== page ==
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School Movement

May 11, 2003
Eight years ago, faculty, parents and students at Granada Hills High School came up with a tough new attendance policy, giving Fs to students who cut classes often without excuses. The policy helped to boost grades and attendance at the 3,800-student campus and brought in millions of dollars of extra state funding based on attendance. No way, said Los Angeles Unified School District officials.
October 24, 1986 | Associated Press
Former Education Secretary Terrel H. Bell said Thursday that the public school reform movement has "a great amount of steam" three years after he issued a report on a landmark educational study, but many states are doing little to educate America's youth better. Bell praised some states for legislating reforms, and he admonished others to "shape up" or "slip in their standing."
May 17, 1988 | From Associated Press
Teacher unions have not been a major obstacle to the school reform movement, according to a RAND Corp. study released Monday that contradicts frequent charges made by Education Secretary William J. Bennett. The study, commissioned by the U.S. Department of Education, said rank-and-file teachers do not want their unions to forsake such "traditional bread-and-butter items" as class size and the length of the school day in negotiating new contracts.
March 26, 1988 | Associated Press
The head of the National Education Assn. proposed Friday creating at least one experimental district in each state with no holds barred on school reforms. Teachers, parents, school boards, local businesses and others involved in these 50 districts would have the union's blessings to "turn their school systems upside down or inside out" in pursuit of improvements, NEA President Mary Hatwood Futrell said.
March 4, 1997
An innovative dance workshop for youngsters confined to Central Juvenile Hall on Los Angeles' Eastside has been given a $60,000 federal grant to expand the program at the facility's school. The Movement Works Project, headed by the Central Juvenile Hall School's assistant principal, Gerardo Zalada, and choreographer Kim G., teaches the troubled youths how to express themselves through dance and other artistic means. The grant will enable Kim G.
December 27, 1998
Re "State School Board OKs Back to Basics for Math," Dec. 11. I have been a LAUSD teacher for 28 years. I have taught at the elementary and junior high school levels. Now I teach mathematics at North Hollywood High School and wish to make a statement that calculators and graphing calculators are very useful tools in enhancing the learning process. We live in the age of technology. To go back to the basics and take away the calculators in the elementary schools is a detriment to learning.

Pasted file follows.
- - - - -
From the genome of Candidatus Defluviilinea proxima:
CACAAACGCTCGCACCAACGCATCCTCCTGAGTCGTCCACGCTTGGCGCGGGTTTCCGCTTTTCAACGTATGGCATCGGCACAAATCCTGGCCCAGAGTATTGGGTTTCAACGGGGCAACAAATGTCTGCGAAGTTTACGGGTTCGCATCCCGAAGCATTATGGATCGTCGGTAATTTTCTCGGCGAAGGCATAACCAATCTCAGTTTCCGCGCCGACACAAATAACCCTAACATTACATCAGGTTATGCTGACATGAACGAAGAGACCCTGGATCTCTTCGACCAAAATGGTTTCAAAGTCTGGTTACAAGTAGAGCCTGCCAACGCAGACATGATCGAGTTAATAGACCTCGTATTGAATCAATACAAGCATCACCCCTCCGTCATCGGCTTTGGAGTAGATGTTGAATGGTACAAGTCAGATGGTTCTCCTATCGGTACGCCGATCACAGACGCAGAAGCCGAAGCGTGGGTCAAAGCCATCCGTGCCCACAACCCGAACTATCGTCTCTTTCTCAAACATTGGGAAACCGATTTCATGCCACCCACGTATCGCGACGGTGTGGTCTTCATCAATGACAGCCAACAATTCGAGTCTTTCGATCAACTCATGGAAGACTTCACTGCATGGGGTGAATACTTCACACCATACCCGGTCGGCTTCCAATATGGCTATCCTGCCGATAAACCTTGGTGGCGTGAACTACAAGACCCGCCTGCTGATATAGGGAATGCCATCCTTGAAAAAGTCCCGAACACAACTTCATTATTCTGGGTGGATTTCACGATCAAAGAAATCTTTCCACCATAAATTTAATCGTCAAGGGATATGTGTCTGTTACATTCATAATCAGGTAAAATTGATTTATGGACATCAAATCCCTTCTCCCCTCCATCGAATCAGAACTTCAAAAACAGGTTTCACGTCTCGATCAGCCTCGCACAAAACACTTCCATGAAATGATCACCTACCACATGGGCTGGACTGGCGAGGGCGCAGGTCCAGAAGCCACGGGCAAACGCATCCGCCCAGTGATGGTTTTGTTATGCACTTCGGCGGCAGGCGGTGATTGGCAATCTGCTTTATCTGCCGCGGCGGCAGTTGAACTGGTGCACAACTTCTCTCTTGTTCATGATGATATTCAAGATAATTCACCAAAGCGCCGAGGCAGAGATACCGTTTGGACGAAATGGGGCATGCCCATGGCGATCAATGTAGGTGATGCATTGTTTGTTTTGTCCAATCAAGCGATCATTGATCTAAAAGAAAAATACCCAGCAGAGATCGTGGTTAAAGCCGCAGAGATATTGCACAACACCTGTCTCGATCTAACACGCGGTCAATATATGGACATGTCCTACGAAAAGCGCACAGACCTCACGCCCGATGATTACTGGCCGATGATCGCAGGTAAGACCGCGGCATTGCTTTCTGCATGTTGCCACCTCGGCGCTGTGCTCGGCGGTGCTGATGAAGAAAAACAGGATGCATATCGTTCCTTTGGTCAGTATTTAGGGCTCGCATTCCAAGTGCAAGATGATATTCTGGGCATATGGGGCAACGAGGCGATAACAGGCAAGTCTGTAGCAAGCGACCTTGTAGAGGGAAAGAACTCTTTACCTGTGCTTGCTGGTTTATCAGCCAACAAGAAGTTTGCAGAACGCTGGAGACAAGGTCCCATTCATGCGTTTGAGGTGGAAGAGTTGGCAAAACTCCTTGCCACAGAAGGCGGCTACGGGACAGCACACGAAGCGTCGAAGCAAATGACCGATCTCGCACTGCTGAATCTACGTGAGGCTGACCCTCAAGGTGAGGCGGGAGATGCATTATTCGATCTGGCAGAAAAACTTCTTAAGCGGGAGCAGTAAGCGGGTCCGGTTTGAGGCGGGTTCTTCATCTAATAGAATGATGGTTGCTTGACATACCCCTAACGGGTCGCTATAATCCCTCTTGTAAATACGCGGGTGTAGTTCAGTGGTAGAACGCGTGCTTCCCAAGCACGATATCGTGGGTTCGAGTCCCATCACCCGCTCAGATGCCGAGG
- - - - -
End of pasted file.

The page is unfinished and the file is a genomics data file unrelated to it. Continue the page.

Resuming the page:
February 14, 2004 | From Associated Press
President Bush said Friday the first federal experiment in school vouchers will liberate District of Columbia families and fuel the school choice movement. "This initiative is one that's the beginning of what I hope is change all across the country," Bush said about the emerging private-school voucher plan in the nation's capital. At Archbishop Carroll High School, Bush said such programs send a message that "we want our public schools to succeed.... But ...
April 11, 2013 | By The Times editorial board
A recent op-ed article in the Washington Post warned against overusing students' standardized test scores in evaluating how well teachers are doing their jobs. There would be no surprise about that - if it had been penned by the leader of a teachers union. But it was written by Bill Gates, arguably the most influential voice over the last few years in pushing for the use of test scores to rate teachers. Gates' warning was based on a study released in January that his foundation funded.
Interrupt a sixth-grade class at View Park Prep, and they'll quickly tell you the mission of their charter school. "To go to the best colleges and universities in the world," several students blurt out before returning to their studying for a science test. The full name of the public elementary and middle school is a mouthful--View Park Preparatory Accelerated Charter School--but it says a lot about its mission.
May 13, 2010 | By Rich Connell, Los Angeles Times
A central narrative of Republican Steve Poizner's gubernatorial campaign has been his entrepreneurial prowess: the engineering grad who got a master's from Stanford, made a fortune in Silicon Valley and turned his wealth and talent to public service. Underscoring the theme, Poizner describes himself on next month's primary election ballot as "businessman," although as state insurance commissioner since 2007 he's essentially been a government regulator. "Most of my career is starting and running companies," Poizner said in an interview.
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